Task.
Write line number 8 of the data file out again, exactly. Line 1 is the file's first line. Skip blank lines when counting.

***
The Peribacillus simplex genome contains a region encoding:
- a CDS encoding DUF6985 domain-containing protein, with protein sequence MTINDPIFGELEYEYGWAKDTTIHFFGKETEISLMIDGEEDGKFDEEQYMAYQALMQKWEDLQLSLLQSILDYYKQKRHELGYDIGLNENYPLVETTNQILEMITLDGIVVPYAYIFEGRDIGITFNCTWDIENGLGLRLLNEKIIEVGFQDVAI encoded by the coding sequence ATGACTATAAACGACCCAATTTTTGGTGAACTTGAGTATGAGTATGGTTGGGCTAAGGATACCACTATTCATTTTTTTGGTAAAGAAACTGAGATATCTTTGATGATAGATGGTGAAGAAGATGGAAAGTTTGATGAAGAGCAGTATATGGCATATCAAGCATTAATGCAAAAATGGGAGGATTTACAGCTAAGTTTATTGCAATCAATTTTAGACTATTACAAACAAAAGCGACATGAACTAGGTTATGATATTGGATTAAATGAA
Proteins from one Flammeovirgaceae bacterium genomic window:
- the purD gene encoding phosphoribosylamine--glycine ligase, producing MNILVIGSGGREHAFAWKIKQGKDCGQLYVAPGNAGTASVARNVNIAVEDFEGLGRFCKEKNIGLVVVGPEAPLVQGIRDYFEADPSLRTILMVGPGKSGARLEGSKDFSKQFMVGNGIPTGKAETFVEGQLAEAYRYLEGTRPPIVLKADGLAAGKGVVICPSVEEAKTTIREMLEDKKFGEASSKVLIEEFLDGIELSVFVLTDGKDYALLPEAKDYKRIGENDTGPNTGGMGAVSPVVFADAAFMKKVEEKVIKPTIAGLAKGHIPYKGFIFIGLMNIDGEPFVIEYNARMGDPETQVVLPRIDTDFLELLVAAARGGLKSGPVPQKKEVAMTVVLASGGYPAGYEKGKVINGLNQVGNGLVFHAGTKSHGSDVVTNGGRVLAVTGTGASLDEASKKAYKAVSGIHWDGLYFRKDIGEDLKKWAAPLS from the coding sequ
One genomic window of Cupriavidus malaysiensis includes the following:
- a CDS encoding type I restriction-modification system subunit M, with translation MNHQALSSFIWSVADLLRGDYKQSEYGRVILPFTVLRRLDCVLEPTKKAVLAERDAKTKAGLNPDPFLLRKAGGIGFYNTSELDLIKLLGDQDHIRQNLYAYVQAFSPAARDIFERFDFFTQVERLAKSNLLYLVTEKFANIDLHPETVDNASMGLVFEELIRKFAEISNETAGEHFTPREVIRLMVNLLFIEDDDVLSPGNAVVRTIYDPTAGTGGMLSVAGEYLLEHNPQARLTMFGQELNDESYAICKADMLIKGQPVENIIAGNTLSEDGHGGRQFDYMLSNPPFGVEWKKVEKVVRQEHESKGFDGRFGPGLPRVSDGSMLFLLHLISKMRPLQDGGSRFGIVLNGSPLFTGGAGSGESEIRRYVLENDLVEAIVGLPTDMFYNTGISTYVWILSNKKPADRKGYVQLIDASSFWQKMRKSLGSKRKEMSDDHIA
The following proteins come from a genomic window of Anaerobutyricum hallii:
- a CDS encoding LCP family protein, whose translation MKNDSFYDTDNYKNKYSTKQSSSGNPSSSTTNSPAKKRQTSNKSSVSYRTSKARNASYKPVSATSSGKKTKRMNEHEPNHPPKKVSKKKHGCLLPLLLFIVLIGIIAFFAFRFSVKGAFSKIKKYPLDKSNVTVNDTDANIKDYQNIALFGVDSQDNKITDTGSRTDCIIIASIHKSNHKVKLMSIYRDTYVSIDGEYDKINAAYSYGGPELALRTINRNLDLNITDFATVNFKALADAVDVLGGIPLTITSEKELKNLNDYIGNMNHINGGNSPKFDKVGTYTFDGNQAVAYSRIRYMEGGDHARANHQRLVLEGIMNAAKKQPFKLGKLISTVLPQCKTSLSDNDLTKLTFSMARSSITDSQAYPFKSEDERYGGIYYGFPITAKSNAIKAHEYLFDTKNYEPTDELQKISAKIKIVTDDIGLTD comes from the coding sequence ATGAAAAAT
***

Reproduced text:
- a CDS encoding LCP family protein, whose translation MKNDSFYDTDNYKNKYSTKQSSSGNPSSSTTNSPAKKRQTSNKSSVSYRTSKARNASYKPVSATSSGKKTKRMNEHEPNHPPKKVSKKKHGCLLPLLLFIVLIGIIAFFAFRFSVKGAFSKIKKYPLDKSNVTVNDTDANIKDYQNIALFGVDSQDNKITDTGSRTDCIIIASIHKSNHKVKLMSIYRDTYVSIDGEYDKINAAYSYGGPELALRTINRNLDLNITDFATVNFKALADAVDVLGGIPLTITSEKELKNLNDYIGNMNHINGGNSPKFDKVGTYTFDGNQAVAYSRIRYMEGGDHARANHQRLVLEGIMNAAKKQPFKLGKLISTVLPQCKTSLSDNDLTKLTFSMARSSITDSQAYPFKSEDERYGGIYYGFPITAKSNAIKAHEYLFDTKNYEPTDELQKISAKIKIVTDDIGLTD comes from the coding sequence ATGAAAAAT